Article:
What about a post-broadcast discussion with pro-life voices? "The program is sufficiently authoritative and fair in its presentation so that we don't think a panel is necessary to follow this program," TBS Executive Vice President Bob Levi told the Los Angeles Times. "We believe that the program is good enough that it stands on its own and that viewers can make up their own minds."

TWO ANCHORS AND A LADY. In NBC's December 30 special, 1990: Living on the Edge, Tom Brokaw, Jane Pauley and Bryant Gumbel spouted their opinions between video clips. At one point Gumbel stated: "But don't you think the pro-lifers now, Tom and Jane, don't you think that they are, if anything now, a little reticent to make it an issue because experience has shown that when they make it an issue they lose." Brokaw replied: "Yeah, they have not done well politically and if nothing else they are a smart political movement."

In the January American Spectator, Fred Barnes took issue with Gumbel's absurd analysis: "But 1990 was hardly a big pro-choice year. The lesson is that pro-life Republicans and Democrats, if they don't flinch or flip-flop, are not hindered at all. In Pennsylvania, Governor Bob Casey, a pro-life Democrat, won re-election with 68 percent of the vote against a pro-choice Republican...In Kansas, Joan Finney, a pro-life Democrat who attracted the wrath of the National Organization for Women, handily defeated pro-choice Republican Governor Mike Hayden, despite being outspent $2 million to $300,000."

BORDERLINE JOURNALISM. Government-funded PBS hailed more government as the cure-all in Borderline Medicine, a December 17 documentary which paraded Canadian health care as morally superior to the American system. Narrator Walter Cronkite concluded, "America must shape its own health care system, but we can't afford to ignore the Canadian lesson: that it's possible to cover everyone and still control costs. At its best, American medicine is the most clinically innovative and technologically sophisticated system on Earth. But for increasing numbers of Americans who are shut out, America's health care system is neither healthy, caring, nor a system." Really?

In the December 12 Wall Street Journal, John Barnes reported on Canadians crossing the border to save their lives. In one incident, Barnes recalled, two-year-old Joel Bondy, in need of cardiac surgery, was repeatedly put on waiting lists in Canada. Bondy's parents finally contacted an American hospital to perform the surgery. Barnes explained: "Embarrassed by media coverage of the Bondys' plight, Ontario officials informed the family that Joel could have his operation immediately -- in Toronto. After Joel endured a four-hour ambulance ride, a hospital bed was not immediately available. The family had to spend the night in a hotel room. The delay was fatal. Joel Bondy died the next day, four hours before he was to enter the operating room."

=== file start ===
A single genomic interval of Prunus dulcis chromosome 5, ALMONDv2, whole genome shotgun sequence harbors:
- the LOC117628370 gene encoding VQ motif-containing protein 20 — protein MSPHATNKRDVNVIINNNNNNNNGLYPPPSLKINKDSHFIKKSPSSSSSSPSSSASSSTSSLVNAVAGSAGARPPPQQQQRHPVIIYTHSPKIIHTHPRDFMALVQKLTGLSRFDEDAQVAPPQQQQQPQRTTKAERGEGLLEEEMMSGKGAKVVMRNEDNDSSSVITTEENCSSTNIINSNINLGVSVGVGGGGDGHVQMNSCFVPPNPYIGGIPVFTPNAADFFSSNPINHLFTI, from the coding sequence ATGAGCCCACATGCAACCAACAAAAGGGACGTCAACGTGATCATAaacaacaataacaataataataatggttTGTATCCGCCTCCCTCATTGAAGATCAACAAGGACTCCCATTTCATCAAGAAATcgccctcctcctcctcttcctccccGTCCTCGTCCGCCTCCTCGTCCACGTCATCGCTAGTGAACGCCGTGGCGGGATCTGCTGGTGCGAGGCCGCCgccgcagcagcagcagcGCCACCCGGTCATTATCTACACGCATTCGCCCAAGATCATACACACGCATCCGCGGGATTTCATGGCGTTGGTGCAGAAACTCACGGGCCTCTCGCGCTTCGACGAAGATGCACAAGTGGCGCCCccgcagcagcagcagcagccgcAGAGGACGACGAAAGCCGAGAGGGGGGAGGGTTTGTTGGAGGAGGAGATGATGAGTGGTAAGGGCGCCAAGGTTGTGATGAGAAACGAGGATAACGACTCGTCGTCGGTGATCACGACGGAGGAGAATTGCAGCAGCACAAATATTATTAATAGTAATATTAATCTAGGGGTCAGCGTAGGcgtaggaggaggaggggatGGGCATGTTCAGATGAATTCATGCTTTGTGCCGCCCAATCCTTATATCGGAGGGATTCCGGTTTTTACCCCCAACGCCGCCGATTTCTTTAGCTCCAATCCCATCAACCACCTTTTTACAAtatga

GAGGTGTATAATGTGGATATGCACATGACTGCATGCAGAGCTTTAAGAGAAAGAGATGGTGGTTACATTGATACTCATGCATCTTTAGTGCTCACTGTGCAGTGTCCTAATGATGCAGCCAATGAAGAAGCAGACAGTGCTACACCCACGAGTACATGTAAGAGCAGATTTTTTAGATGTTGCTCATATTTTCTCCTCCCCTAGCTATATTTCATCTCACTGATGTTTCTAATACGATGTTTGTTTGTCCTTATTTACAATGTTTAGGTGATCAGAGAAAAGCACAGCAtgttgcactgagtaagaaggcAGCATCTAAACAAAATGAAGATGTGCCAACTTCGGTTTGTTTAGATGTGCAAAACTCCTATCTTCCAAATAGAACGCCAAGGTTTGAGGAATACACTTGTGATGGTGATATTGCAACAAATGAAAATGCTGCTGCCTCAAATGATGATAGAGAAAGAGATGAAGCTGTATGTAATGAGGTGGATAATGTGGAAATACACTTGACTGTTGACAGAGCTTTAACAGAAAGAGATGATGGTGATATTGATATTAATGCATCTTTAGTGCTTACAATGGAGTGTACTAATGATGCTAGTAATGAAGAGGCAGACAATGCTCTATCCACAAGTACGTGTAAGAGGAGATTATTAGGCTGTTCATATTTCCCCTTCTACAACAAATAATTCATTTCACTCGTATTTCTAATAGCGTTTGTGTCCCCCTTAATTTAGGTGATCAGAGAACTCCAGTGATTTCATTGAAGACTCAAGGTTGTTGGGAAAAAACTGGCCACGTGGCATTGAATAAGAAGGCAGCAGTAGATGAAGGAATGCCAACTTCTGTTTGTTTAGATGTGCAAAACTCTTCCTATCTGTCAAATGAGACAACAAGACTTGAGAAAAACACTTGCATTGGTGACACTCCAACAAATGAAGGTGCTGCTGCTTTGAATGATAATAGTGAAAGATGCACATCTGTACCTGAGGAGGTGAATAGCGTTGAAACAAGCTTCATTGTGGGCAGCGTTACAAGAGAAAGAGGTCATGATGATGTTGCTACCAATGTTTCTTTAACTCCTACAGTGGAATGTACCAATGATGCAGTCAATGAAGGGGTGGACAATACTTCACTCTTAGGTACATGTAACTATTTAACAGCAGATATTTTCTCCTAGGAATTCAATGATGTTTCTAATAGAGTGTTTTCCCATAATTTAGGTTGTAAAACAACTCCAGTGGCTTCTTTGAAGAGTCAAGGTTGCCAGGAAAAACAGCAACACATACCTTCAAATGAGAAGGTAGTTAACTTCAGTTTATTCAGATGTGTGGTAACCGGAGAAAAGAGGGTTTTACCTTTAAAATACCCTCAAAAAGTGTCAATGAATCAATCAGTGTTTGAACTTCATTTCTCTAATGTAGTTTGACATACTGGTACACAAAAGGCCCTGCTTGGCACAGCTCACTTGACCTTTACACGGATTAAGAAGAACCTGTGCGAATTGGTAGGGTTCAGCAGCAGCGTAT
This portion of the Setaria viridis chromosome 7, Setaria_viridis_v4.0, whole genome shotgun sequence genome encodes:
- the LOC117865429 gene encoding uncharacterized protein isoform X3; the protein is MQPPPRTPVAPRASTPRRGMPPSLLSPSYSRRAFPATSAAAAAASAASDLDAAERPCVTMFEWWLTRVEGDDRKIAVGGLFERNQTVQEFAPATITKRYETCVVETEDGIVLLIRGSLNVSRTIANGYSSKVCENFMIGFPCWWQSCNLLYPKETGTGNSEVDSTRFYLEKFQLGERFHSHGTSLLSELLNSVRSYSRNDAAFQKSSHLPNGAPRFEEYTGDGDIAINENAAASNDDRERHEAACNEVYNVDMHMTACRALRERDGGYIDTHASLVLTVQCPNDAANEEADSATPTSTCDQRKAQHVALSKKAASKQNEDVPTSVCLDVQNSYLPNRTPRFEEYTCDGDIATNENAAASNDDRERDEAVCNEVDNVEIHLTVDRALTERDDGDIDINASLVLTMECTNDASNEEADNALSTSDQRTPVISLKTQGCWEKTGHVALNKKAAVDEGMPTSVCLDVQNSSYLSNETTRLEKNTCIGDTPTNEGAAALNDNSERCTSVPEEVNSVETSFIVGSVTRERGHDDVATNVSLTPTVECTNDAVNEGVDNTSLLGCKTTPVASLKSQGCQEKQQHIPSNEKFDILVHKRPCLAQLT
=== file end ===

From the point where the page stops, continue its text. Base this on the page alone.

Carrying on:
MIRACLE ON 57th STREET. Last year, a ten-year, $500 million study including the research of 700 leading scientists concluded that acid rain was causing no discernible damage to crops or forests at present levels of acid rain emission. Since the results completely contradicted conventional environmental wisdom, the media made it a big story, right? Wrong. The study, released by the National Acid Precipitation Assessment Project (NAPAP), was virtually ignored until 60 Minutes, purveyors of the Great Alar Apple Panic of 1989, did penance by devoting a segment to it on December 30.

CBS reporter Steve Kroft captured the media's panicked, unscientific approach to environmental questions by asking NAPAP scientist Ed Krug: "The New York Times reported recently that over the last ten years, while NAPAP has been doing its study, the number of lakes turned into aquatic deathtraps multiplied across New York, New England, and the South. Stretches of forest along the Appalachian spine from Georgia to Maine, once lush and teeming with wildlife, were fast becoming landscapes of dead and dying trees. True?"

Krug replied: "I don't know where they got that from. It appears to be another assertion, unsubstantiated, because we've spent hundreds of millions of dollars surveying the environment to see if that was occurring and we don't see that occurring." Now if only 60 Minutes would recruit an equally credible group of scientists to put its Alar coverage to the test.

WE CRIPPLE CBS. The combined viewership of the three network evening newscasts fell four percent between the fourth quarter of 1989 and the end of 1990, A.C. Nielsen reported. Specifically, ABC's World News Tonight was up one percent, NBC Nightly News dropped five percent and the CBS Evening News fell an astonishing ten percent. It so happens that during 1990 MediaWatch criticized ABC the least in our Janet Cooke Awards and Newsbites. CBS was hammered the most. Once again, MediaWatch's incisive analysis has done more to cripple CBS News than Kathleen Sullivan ever could.